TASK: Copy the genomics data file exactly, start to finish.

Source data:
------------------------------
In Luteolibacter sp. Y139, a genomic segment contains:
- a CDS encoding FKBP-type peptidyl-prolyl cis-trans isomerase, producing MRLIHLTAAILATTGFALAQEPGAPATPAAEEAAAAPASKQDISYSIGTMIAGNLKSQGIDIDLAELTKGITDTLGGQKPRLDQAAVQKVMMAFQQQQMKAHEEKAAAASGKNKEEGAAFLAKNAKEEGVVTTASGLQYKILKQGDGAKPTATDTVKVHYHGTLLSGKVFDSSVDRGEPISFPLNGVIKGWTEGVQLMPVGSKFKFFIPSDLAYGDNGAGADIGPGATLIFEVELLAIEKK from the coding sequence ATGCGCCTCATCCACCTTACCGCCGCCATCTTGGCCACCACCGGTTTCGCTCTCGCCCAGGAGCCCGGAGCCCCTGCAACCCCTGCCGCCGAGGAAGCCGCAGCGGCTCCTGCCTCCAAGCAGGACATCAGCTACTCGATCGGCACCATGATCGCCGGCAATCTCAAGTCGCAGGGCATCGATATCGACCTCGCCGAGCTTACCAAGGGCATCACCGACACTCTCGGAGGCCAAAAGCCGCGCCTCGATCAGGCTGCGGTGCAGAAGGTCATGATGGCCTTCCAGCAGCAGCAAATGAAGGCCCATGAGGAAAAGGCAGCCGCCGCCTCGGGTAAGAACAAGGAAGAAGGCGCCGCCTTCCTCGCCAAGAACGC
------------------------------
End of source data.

In Luteolibacter sp. Y139, a genomic segment contains:
- a CDS encoding FKBP-type peptidyl-prolyl cis-trans isomerase, producing MRLIHLTAAILATTGFALAQEPGAPATPAAEEAAAAPASKQDISYSIGTMIAGNLKSQGIDIDLAELTKGITDTLGGQKPRLDQAAVQKVMMAFQQQQMKAHEEKAAAASGKNKEEGAAFLAKNAKEEGVVTTASGLQYKILKQGDGAKPTATDTVKVHYHGTLLSGKVFDSSVDRGEPISFPLNGVIKGWTEGVQLMPVGSKFKFFIPSDLAYGDNGAGADIGPGATLIFEVELLAIEKK from the coding sequence ATGCGCCTCATCCACCTTACCGCCGCCATCTTGGCCACCACCGGTTTCGCTCTCGCCCAGGAGCCCGGAGCCCCTGCAACCCCTGCCGCCGAGGAAGCCGCAGCGGCTCCTGCCTCCAAGCAGGACATCAGCTACTCGATCGGCACCATGATCGCCGGCAATCTCAAGTCGCAGGGCATCGATATCGACCTCGCCGAGCTTACCAAGGGCATCACCGACACTCTCGGAGGCCAAAAGCCGCGCCTCGATCAGGCTGCGGTGCAGAAGGTCATGATGGCCTTCCAGCAGCAGCAAATGAAGGCCCATGAGGAAAAGGCAGCCGCCGCCTCGGGTAAGAACAAGGAAGAAGGCGCCGCCTTCCTCGCCAAGAACGC